Hiring consists of sourcing, screening, and decision-making. Sourcing is not covered here. Considering the full range of hiring from startups to international conglomerates, most screening consists of subjective skimming of resumes or application forms, a subjective review of references, and subjective telephone or subjective in-person screening interviews. Note the ‘subjective’ theme. If objective measures enter the field at all, type-based personality measures take top spot for popularity, followed by trait-based personality measures. Neither of these even show up on the science-radar as working as well as the wholly subjective methods covered first.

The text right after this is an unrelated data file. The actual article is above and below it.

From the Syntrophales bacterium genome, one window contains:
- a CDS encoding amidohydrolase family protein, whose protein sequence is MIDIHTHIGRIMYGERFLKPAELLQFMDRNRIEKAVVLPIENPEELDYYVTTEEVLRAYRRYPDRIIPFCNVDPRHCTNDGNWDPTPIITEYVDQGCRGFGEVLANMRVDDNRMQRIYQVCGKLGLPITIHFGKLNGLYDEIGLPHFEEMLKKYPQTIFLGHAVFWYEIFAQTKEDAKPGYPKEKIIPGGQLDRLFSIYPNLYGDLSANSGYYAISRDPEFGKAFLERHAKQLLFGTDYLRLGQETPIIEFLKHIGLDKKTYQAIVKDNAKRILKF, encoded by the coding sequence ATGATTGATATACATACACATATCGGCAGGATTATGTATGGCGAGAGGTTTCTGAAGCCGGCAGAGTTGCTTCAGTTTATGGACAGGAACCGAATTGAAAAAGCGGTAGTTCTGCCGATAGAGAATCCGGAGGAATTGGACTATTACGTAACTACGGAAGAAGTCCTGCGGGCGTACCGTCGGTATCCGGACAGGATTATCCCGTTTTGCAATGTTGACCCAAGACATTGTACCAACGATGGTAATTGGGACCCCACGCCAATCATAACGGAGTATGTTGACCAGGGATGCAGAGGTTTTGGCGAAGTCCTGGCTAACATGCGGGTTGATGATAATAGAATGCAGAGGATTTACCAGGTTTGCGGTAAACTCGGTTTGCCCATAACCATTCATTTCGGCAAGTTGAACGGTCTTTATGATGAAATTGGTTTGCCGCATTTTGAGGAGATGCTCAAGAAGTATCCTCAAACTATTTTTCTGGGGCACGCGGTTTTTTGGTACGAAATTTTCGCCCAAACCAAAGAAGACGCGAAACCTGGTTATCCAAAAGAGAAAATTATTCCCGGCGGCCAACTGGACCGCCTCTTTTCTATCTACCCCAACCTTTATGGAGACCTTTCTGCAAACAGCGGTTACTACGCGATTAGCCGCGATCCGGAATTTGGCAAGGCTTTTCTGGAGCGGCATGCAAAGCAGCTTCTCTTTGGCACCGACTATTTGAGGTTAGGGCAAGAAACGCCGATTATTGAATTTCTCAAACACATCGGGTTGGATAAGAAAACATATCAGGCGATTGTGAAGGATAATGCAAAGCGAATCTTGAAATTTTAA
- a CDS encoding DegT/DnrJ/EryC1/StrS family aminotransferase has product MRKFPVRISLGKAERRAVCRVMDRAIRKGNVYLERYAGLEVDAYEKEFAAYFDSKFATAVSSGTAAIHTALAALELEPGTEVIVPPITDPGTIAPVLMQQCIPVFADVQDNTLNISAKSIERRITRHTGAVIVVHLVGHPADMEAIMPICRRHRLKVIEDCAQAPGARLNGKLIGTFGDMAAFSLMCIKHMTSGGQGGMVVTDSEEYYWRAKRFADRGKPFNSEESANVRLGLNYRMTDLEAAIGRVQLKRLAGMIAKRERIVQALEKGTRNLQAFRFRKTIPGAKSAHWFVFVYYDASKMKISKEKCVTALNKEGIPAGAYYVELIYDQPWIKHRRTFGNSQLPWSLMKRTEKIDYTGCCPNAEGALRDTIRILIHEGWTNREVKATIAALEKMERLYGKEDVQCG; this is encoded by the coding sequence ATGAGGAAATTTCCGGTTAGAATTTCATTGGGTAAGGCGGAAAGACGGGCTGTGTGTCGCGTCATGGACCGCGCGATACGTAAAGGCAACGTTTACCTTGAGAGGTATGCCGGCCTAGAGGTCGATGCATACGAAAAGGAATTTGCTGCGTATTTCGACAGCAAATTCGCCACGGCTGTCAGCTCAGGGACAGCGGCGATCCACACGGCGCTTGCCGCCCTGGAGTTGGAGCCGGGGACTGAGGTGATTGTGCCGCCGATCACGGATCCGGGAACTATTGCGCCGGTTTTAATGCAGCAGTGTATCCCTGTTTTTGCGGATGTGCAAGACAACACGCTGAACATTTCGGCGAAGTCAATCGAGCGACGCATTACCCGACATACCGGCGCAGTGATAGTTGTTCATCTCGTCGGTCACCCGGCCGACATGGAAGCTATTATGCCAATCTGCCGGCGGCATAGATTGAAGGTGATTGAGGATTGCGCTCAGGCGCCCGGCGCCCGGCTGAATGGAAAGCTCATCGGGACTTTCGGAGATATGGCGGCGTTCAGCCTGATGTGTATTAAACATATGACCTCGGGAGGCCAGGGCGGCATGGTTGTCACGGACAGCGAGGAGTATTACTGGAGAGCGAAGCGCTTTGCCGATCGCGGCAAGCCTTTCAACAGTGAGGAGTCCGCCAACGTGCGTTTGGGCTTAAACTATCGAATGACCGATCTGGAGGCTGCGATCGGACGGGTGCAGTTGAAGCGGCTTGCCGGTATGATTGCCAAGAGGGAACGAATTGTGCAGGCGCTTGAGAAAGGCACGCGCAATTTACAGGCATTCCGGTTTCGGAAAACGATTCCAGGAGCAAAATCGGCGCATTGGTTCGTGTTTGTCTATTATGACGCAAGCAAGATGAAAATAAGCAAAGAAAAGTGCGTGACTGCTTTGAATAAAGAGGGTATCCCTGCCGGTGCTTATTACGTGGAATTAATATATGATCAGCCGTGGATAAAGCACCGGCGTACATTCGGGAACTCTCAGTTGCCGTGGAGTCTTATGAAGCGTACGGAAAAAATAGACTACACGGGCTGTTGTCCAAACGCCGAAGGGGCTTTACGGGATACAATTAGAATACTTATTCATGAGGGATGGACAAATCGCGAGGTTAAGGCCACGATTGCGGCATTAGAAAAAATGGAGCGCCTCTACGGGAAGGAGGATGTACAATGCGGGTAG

Some companies, even some small ones, collect measures that work and send the assessment reports to hiring managers. Some of those companies have a strong enough employer brand to compel candidates to complete those “powerful” assessments. But there is a paradox at work that undermines striking it talent-rich. In the past, delivering consistent prediction power meant lots and lots of repetitive, literal test items remarkably unlike doing the job. They were both endless and tricky, usually starting off with the obvious lie- “There are no wrong answers, just pick the one that first comes to mind as a best fit for you”. So, the more powerful assessments are often long, literal, and don’t look much what makes for success on the job. Now bring that irresistible force to bear on the immovable object of millennial candidates who hate boring, irrelevant, tricky web sessions answered increasingly on mobile phones. The result– drop-out rates soar, nearing 90% for online screening for high-impact jobs taken on mobile phones. Ninety percent overall dropout means that the dropout rate among the top performing 2-10% of respondents you want to progress to the site visit slate approaches 100%. Oops.